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Old 08-27-2017, 03:45 PM   #1
whosnext
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Breakdown of 5-card Boards (straighty-flushy-paired boards)

The composition of the five community cards in NLHE has been the topic of conversation many times over the years.

Earlier this week I was watching the PokerStars Championships live stream from Barcelona when the commentators pointed out a "straighty-flushy-paired" board (an example would be Qh Jc Th Td 6h). Such a board is maximally "wet" in that just about anything is possible. Somebody could have a flush, somebody could have a straight, somebody could have a full-house or even quads.

I wondered how often such a board occurs. In truth, in the live stream session I watched there were quite a few of them. I wrote a simple program to tally such boards and below I will report the results of the program.

First, let's do some calculations in preparation (and as a check of the program's tallies). Note that everything in this post will essentially be assuming "random" boards ignoring any skewness due to card-removal effects from players playing high cards, pocket pairs, suited cards, etc. Or another way of saying the same thing, the methodology in this post will be simple counting of all possible boards and putting them into categories.


Breakdown by Rank Count

These are fairly well-known but I thought I would include these for completeness. The distribution of 5-card "hands" in terms of ranks (pairs, trips, etc.) is as follows:

No Pair: rank counts are [1,1,1,1,1]
C(13,5)*C(4,1)*C(4,1)*C(4,1)*C(4,1)*C(4,1) = 1,317,888

One Pair: rank counts are [2,1,1,1]
C(13,4)*4*C(4,2)*C(4,1)*C(4,1)*C(4,1) = 1,098,240

Two Pair: rank counts are [2,2,1]
C(13,3)*3*C(4,2)*C(4,2)*C(4,1) = 123,552

Three of a Kind: rank counts are [3,1,1]
C(13,3)*3*C(4,3)*C(4,1)*C(4,1) = 54,912

Full House: rank counts are [3,2]
C(13,2)*2*C(4,3)*C(4,2) = 3,744

Four of a Kind: rank counts are [4,1]
C(13,2)*2*C(4,4)*C(4,1) = 624

TOTAL: C(52,5) = 2,598,960


Breakdown by Suit Count

Here is the breakdown of 5-card "hands" by the maximum number of cards in any suit. This is key in NLHE to determine if (or how likely) somebody could have a flush. (Of course, if there is no suit with at least three board cards, a flush is impossible.)

Max in any Suit=1: 0 (impossible)

Max in any Suit=2: There are two cases to consider here.

Case 1: Suit counts are [2,2,1] = C(4,3)*3*C(13,2)*C(13,2)*C(13,1) = 949,104

Case 2: Suit counts are [2,1,1,1] = C(4,4)*4*C(13,2)*C(13,1)*C(13,1)*C(13,1) = 685,464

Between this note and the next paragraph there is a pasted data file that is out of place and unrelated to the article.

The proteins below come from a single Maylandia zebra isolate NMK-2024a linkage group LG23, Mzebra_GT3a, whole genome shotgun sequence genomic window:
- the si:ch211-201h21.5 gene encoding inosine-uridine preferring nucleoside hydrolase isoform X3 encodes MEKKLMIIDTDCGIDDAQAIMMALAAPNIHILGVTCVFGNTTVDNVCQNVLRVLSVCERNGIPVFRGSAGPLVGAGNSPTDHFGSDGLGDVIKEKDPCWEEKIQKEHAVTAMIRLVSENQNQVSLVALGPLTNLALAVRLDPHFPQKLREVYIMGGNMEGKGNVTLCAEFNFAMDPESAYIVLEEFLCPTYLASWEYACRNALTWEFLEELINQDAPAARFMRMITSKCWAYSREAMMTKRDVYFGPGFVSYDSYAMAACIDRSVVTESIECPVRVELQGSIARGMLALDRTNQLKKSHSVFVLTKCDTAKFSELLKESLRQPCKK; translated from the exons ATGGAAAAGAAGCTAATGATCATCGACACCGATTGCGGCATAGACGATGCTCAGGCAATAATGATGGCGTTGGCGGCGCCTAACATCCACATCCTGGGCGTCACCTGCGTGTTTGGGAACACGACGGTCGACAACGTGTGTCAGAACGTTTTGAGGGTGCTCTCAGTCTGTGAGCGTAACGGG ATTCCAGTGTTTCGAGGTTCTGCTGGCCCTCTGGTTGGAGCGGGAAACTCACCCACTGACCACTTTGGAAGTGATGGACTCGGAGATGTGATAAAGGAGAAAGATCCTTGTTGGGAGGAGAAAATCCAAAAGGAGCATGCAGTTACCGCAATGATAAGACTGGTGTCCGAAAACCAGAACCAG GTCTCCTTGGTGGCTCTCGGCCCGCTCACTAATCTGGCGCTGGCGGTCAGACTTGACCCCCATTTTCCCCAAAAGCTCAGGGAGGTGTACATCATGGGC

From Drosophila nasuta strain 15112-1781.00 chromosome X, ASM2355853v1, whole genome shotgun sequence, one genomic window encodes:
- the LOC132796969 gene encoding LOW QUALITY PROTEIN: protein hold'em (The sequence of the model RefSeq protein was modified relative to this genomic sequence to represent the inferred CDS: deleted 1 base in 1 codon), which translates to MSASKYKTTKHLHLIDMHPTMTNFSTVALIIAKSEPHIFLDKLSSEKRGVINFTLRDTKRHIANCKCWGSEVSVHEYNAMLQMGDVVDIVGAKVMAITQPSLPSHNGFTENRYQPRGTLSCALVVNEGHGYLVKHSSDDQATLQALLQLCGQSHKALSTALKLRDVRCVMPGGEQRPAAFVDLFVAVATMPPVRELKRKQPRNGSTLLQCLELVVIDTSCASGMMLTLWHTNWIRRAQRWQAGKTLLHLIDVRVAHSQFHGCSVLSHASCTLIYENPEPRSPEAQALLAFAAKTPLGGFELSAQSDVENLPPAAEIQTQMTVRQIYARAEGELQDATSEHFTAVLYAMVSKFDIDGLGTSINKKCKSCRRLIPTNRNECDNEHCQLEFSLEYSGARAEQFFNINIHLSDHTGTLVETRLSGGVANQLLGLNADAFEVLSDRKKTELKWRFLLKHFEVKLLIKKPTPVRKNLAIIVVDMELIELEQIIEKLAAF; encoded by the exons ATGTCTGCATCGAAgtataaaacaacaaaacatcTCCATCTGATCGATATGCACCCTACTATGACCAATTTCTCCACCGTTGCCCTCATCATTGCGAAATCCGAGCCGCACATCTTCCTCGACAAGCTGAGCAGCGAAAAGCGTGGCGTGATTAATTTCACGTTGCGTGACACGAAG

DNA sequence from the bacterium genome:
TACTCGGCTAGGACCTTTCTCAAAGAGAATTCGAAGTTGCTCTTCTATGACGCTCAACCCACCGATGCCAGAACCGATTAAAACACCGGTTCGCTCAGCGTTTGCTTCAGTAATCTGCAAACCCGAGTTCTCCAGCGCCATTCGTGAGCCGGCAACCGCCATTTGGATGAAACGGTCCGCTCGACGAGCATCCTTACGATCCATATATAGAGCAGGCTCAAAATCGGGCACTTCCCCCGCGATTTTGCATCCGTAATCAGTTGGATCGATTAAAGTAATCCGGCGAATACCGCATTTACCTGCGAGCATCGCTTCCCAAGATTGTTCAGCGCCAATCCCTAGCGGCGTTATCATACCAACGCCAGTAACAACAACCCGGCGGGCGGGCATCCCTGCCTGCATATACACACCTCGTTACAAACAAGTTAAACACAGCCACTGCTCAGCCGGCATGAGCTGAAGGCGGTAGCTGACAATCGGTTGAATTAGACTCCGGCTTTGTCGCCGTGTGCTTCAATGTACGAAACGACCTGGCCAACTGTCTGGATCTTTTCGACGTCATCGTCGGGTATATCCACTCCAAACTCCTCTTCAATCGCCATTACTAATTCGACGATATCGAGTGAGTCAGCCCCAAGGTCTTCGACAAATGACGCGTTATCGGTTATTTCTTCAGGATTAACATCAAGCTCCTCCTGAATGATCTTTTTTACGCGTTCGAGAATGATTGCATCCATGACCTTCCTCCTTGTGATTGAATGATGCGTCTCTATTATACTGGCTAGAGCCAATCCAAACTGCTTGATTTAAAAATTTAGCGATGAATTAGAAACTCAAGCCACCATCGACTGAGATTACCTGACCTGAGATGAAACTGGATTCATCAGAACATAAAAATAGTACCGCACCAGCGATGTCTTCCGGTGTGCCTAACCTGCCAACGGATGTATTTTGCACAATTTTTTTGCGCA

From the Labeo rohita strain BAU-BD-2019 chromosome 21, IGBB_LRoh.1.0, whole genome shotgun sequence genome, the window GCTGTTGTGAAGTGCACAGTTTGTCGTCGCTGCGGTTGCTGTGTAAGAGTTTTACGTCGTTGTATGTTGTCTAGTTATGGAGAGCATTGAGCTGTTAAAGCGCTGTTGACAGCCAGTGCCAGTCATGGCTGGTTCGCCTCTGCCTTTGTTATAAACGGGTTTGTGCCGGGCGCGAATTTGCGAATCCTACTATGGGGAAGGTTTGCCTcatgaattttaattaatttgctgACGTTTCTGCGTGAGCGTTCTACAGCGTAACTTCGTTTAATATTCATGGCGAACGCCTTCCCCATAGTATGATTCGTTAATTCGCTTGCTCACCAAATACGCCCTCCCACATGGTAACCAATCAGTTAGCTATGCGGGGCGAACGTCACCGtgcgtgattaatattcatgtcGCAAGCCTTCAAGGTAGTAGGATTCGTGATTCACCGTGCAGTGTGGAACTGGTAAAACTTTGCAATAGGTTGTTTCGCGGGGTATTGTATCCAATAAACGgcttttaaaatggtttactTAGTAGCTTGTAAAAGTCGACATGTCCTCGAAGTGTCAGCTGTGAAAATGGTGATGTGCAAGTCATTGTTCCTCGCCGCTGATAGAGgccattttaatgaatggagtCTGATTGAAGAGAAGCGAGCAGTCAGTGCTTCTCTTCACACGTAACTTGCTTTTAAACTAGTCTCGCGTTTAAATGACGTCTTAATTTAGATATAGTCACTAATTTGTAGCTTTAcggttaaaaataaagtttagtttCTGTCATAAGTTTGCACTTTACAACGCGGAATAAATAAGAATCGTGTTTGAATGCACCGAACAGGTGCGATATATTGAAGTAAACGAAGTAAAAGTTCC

Subtotal = 949,104 + 685,464 = 1,634,568

Max in any Suit=3: There are two cases to consider here.

Case 1: Suit counts are [3,2] = C(4,2)*2*C(13,3)*C(13,2) = 267,696

Case 2: Suit counts are [3,1,1] = C(4,3)*3*C(13,3)*C(13,1)*C(13,1) = 580,008

Subtotal = 267,696 + 580,008 = 847,704

Max in any Suit=4: clearly suit counts are [4,1]
C(4,2)*2*C(13,4)*C(13,1) = 111,540

Max in any Suit=5: clearly suit counts are [5]
C(4,1)*C(13,5) = 5,148

TOTAL: C(52,5) = 2,598,960


Breakdown by Straight Count

This breakdown is a bit more complex. Here we will categorize 5-card "hands" by the maximum number of cards it possesses in any possible straight. Again, to repeat what was said above, this is key in NLHE to determine if (or how likely) somebody could have a straight. (Of course, if there does not exist any combination of three or more cards on board that could make a straight with any two additional cards, then a straight is impossible.)

Max in any Straight=5: There are 10 possible straights (A-T, K-9, ... , 5-A).
Each of the five cards can take any of the four suits. So this is:
= 10*(4^5) = 10,240

Max in any Straight=4: Here there are six cases to consider.

Case 1: exactly 4 cards in sequence and 5th card is not a pair
Must treat A-J and 4-A (2 of these) separately from K-T thru 5-2 (9 of these).
= 2*[(4^5)*8] + 9*[(4^5)*7] = 80,896

Case 2: exactly 4 cards in sequence and 5th card is a pair
= 11*[4*C(4,2)*(4^3)] = 16,896

Case 3: exactly 3 cards in sequence, 4th card is one away, 5th card is not a pair
Must treat AKQ and 32A (2 of these) separately from KQJ and 432 (2 of these) separately from QJT thru 543 (8 of these).
= 2*[(4^5)*8] + 2*[(4^5)*7] + 8*[(4^5)*(7+6)] = 137,216